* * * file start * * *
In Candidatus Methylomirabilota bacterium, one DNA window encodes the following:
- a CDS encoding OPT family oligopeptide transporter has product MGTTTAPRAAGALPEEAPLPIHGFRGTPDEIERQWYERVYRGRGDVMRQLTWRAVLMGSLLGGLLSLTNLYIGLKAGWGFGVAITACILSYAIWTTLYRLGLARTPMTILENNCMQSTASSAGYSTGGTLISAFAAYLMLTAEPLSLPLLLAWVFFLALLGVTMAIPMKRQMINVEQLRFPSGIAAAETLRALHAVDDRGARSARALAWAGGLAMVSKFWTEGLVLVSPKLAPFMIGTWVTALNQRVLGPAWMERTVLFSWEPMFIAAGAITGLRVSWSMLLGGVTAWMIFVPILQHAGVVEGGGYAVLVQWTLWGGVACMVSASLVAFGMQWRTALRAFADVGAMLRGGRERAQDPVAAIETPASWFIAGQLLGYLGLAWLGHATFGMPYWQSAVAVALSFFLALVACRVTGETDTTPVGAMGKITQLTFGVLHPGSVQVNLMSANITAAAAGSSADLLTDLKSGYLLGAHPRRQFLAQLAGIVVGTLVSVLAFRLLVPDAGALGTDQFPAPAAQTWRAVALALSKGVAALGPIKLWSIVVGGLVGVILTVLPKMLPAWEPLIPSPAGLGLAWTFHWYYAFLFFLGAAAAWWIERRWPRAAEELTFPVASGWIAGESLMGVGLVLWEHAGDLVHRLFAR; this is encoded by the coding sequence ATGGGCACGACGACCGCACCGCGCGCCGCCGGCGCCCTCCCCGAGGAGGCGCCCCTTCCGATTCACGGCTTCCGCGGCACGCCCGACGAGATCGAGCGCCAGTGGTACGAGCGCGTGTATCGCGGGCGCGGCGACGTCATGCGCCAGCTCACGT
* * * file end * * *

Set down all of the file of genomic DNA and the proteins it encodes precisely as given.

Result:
In Candidatus Methylomirabilota bacterium, one DNA window encodes the following:
- a CDS encoding OPT family oligopeptide transporter has product MGTTTAPRAAGALPEEAPLPIHGFRGTPDEIERQWYERVYRGRGDVMRQLTWRAVLMGSLLGGLLSLTNLYIGLKAGWGFGVAITACILSYAIWTTLYRLGLARTPMTILENNCMQSTASSAGYSTGGTLISAFAAYLMLTAEPLSLPLLLAWVFFLALLGVTMAIPMKRQMINVEQLRFPSGIAAAETLRALHAVDDRGARSARALAWAGGLAMVSKFWTEGLVLVSPKLAPFMIGTWVTALNQRVLGPAWMERTVLFSWEPMFIAAGAITGLRVSWSMLLGGVTAWMIFVPILQHAGVVEGGGYAVLVQWTLWGGVACMVSASLVAFGMQWRTALRAFADVGAMLRGGRERAQDPVAAIETPASWFIAGQLLGYLGLAWLGHATFGMPYWQSAVAVALSFFLALVACRVTGETDTTPVGAMGKITQLTFGVLHPGSVQVNLMSANITAAAAGSSADLLTDLKSGYLLGAHPRRQFLAQLAGIVVGTLVSVLAFRLLVPDAGALGTDQFPAPAAQTWRAVALALSKGVAALGPIKLWSIVVGGLVGVILTVLPKMLPAWEPLIPSPAGLGLAWTFHWYYAFLFFLGAAAAWWIERRWPRAAEELTFPVASGWIAGESLMGVGLVLWEHAGDLVHRLFAR; this is encoded by the coding sequence ATGGGCACGACGACCGCACCGCGCGCCGCCGGCGCCCTCCCCGAGGAGGCGCCCCTTCCGATTCACGGCTTCCGCGGCACGCCCGACGAGATCGAGCGCCAGTGGTACGAGCGCGTGTATCGCGGGCGCGGCGACGTCATGCGCCAGCTCACGT